A captive breeding program may help prevent the aquarium trade from eradicating its most illustrious client.
Since its 2003 release, Pixar’s Finding Nemo has inspired a generation of ocean lovers and marine biologists, and instilled conservation values into children globally. Following the film’s success, title character Nemo was thrust into the spotlight and is now one of the most recognisable fish in the world. Unfortunately, the film also had an unexpected and damaging impact on its star species, the clownfish.
The popularity of this charismatic reef fish skyrocketed after the release of Finding Nemo. More and more people wanted to see and interact with clownfish, but not necessarily in their natural habitat: Everyone wanted a pet Nemo.
But all those fish have to come from somewhere.
An alarming 90% of all aquarium fish have been wild harvested, resulting in around a million fish being removed from reefs globally each year. This number includes not only clownfish, but also blue tang (Dory in Finding Nemo), moorish idol (Gill), and a range of other popular aquarium species. To meet increasing demand for these species, more fish are being harvested each year, causing local population declines of up to 75% in some regions. Indonesia, the Philippines, and Thailand are popular locations for clownfish harvesting, but these practices also occur in Australia, the Maldives and Hawaii, among others.
Wild harvesting practices not only reduce population numbers but also disrupt the surrounding coral ecosystem. A popular method for collecting aquarium species is cyanide fishing, in which cyanide is used to stun the fish, making them easier to catch. Unfortunately, this practice damages the surrounding coral, causing mortality of both corals and the invertebrates that hide in them. The loss of clownfish from their anemones makes their hosts more vulnerable to predators and climate-induced coral bleaching events.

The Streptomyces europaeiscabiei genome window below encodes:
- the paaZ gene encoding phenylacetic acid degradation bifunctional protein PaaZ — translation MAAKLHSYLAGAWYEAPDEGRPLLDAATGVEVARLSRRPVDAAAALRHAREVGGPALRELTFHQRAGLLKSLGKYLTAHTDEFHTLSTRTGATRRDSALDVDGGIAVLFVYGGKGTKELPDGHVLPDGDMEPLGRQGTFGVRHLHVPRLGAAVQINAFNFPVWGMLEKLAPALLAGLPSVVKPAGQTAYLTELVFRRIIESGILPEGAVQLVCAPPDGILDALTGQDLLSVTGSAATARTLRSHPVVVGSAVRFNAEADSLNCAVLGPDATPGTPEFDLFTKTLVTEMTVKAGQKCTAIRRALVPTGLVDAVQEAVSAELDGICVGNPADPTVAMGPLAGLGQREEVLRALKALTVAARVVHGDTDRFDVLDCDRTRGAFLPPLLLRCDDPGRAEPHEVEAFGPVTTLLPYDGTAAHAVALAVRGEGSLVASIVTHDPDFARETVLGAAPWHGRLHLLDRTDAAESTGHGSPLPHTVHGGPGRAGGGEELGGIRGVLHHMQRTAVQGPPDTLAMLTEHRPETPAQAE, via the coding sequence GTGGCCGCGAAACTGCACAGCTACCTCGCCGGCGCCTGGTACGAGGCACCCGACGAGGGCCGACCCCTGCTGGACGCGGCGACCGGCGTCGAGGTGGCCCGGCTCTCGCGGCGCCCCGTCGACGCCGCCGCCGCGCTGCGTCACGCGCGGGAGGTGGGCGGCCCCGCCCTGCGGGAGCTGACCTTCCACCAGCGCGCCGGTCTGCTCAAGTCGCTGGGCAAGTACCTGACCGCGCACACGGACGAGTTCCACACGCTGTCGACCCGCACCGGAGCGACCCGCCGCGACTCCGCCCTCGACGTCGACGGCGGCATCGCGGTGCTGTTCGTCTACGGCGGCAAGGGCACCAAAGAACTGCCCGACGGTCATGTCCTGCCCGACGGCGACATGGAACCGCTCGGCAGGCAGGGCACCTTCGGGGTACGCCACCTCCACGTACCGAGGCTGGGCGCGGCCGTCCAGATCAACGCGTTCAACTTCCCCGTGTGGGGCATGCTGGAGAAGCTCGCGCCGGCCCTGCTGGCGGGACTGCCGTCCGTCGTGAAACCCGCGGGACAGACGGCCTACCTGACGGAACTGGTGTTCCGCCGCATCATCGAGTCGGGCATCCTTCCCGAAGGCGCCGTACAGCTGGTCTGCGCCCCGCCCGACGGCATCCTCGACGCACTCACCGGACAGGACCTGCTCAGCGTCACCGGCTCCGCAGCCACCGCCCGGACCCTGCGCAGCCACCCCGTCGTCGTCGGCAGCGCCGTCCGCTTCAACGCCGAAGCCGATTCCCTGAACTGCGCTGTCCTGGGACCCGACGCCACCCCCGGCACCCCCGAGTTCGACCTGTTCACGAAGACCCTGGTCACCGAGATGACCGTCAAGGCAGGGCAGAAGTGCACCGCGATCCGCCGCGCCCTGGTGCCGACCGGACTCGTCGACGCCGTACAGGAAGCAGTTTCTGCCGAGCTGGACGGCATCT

To reduce the number of wild reef fish collected and sold for the aquarium trade, a more sustainable alternative is desperately needed. Luckily for clownfish, they are easily bred in captivity, providing a sustainable way to keep clownfish as pets. Unfortunately for Dory, blue tangs are much harder to breed in captivity; despite the first successful captive breeding of blue tangs in 2016, there is not enough supply to meet demand.
There are a range of benefits from adopting a captive breeding strategy. Captive-bred fish live longer in consumer tanks than wild-harvested fish, due to the stressful transition from ocean to tank. Further, juveniles from captive breeding programs can be released back onto reef ecosystems to restore wild population numbers.
The Saving Nemo initiative began in 2007 as a clownfish breeding program at Flinders University, intended to reduce the number of wild-sourced clownfish sold into the aquarium trade and raise awareness for the plight of aquarium fish species. A decade on, the program has grown to include both educational and research programs and a thriving breeding centre. Through educational programs, both on campus at Flinders University and at schools throughout Australia, Saving Nemo reaches thousands of students each year, teaching them about the aquarium trade, climate change and scientific hypothesis testing.
The Saving Nemo Clownfish Club, set to launch next year, will take the breeding program to the next level. Schools around Australia will be invited to maintain their own clownfish breeding tanks, to increase marine science education in the classroom and provide hands-on learning opportunities for students. By moving juvenile fish between different schools, we can also increase genetic diversity within the breeding program.
Finding Nemo and its sequel introduced generations of children to the wonderful clownfish. The least we can do is educate the public to ensure that the aquarium trade doesn’t wipe out its biggest and brightest star.
Cassie Hoepner is affiliated with the Saving Nemo Conservation Organisation. Edited by Andrew Katsis.